In a May 27, 2021 decision, Ontario’s Normal Farm Practices Protection Board (the “Board”) ruled that certain municipal by-laws of the Municipality of Brooke-Alvinston (the “Respondent”) restricted “normal farm practices” within the meaning of the Farming and Food Production Protection Act, 1998 (the “Act”). The impugned activities involved the importation, centralized storage, and distribution of fertilizer from a farm property owned and operated by David Buurma and, later, 1837107 Ontario Ltd. (together, the “Applicants”) to other farm properties within the same farm unit.
The application was initiated by the Applicants on the basis that the storage and distribution of fertilizer occurring on the property owned and operated by the Applicants (the “Subject Lands”) constituted a “normal farm practice” within the meaning of the Act and challenged the application of two municipal by-laws of the Respondent. The basis of the challenge was section 6 of the Act, which provides that any municipal by-law that restricts a “normal farm practice” carried on as part of an agricultural operation is inoperative to the extent of the restriction.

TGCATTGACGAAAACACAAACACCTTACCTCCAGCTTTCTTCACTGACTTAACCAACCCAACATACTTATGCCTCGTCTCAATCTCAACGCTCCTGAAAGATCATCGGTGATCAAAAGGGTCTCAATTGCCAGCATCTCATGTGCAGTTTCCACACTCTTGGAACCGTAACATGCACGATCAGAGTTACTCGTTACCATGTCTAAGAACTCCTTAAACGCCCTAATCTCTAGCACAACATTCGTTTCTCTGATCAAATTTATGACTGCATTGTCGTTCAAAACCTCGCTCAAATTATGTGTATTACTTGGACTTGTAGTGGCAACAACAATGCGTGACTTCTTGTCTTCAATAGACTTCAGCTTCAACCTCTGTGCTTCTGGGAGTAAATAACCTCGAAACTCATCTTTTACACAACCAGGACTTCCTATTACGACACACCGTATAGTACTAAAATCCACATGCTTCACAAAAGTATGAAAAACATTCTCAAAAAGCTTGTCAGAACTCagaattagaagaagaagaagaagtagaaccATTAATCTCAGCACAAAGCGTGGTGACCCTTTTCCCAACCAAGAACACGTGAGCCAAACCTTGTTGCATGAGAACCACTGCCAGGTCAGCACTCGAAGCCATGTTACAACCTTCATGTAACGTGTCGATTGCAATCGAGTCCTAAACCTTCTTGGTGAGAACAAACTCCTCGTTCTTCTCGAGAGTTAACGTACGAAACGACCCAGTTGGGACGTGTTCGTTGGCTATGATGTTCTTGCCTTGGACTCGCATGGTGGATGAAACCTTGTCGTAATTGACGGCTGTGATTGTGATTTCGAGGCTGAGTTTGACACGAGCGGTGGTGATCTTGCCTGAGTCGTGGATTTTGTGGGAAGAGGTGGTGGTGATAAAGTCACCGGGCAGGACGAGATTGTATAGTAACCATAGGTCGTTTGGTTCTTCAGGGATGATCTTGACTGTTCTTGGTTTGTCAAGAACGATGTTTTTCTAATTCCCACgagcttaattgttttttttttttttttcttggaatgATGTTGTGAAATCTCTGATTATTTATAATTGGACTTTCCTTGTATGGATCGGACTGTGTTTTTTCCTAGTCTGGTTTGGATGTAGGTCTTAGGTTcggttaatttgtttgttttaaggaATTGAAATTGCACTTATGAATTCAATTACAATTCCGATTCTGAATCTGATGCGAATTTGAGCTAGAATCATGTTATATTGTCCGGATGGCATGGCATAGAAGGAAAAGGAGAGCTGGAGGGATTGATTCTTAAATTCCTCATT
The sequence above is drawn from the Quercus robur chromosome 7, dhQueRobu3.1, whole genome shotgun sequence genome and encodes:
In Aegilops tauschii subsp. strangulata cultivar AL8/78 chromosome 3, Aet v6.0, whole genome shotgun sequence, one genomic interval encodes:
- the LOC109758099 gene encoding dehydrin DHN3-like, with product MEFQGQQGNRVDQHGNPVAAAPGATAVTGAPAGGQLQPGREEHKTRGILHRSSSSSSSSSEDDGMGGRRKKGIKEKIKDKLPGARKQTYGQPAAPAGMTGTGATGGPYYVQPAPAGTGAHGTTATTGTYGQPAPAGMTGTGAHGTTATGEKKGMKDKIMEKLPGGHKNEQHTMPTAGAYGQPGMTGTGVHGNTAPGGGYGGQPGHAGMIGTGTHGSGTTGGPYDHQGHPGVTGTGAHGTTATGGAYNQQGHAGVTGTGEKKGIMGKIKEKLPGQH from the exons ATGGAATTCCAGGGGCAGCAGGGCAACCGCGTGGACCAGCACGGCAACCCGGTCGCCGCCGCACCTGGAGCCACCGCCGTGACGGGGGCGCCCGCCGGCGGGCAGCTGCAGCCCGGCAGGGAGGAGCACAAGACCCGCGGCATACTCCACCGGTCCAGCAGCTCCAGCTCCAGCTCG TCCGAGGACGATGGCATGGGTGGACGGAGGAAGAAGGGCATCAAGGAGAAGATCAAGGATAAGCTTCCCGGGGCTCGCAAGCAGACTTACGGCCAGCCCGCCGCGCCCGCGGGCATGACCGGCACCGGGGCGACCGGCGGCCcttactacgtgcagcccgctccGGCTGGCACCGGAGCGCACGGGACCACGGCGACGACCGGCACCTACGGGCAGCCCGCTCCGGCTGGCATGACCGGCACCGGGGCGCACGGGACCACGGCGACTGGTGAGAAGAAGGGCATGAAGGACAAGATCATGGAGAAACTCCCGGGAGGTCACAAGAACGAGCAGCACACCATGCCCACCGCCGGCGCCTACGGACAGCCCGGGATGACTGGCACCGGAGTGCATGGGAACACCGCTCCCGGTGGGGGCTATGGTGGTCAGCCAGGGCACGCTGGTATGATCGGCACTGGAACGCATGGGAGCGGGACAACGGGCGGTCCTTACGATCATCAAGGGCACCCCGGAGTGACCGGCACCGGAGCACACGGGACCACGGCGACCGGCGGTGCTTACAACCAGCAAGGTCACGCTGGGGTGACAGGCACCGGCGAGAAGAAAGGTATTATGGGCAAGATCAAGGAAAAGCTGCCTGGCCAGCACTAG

The Subject Lands are located in the Municipality of Brooke-Alvinston and are subject to the Respondent’s Zoning By-law Number 9-13 and Tidy Yards By-law Number 35-19. However, if the by-laws were to be applied in accordance with the Respondent’s interpretation, the result would have been to prohibit the activities of the Applicants from taking place on the Subject Lands.
Although diverging evidence was submitted during the proceedings by both experts and lay witnesses, upon a detailed examination, the Board found that the Applicants were indeed carrying on an agricultural operation on the Subject Lands and that the activities of the Applicants was a “normal farm practice” within the meaning of the Act. The Board therefore held that, pending certain modifications to its storage facilities, the fertilizer activities at issue could not be restricted by the Respondent’s by-laws.
Eric Davis and Trenton Johnson (Municipal Law; Civil Litigation) of Miller Thomson LLP represented the successful Applicants in the proceedings.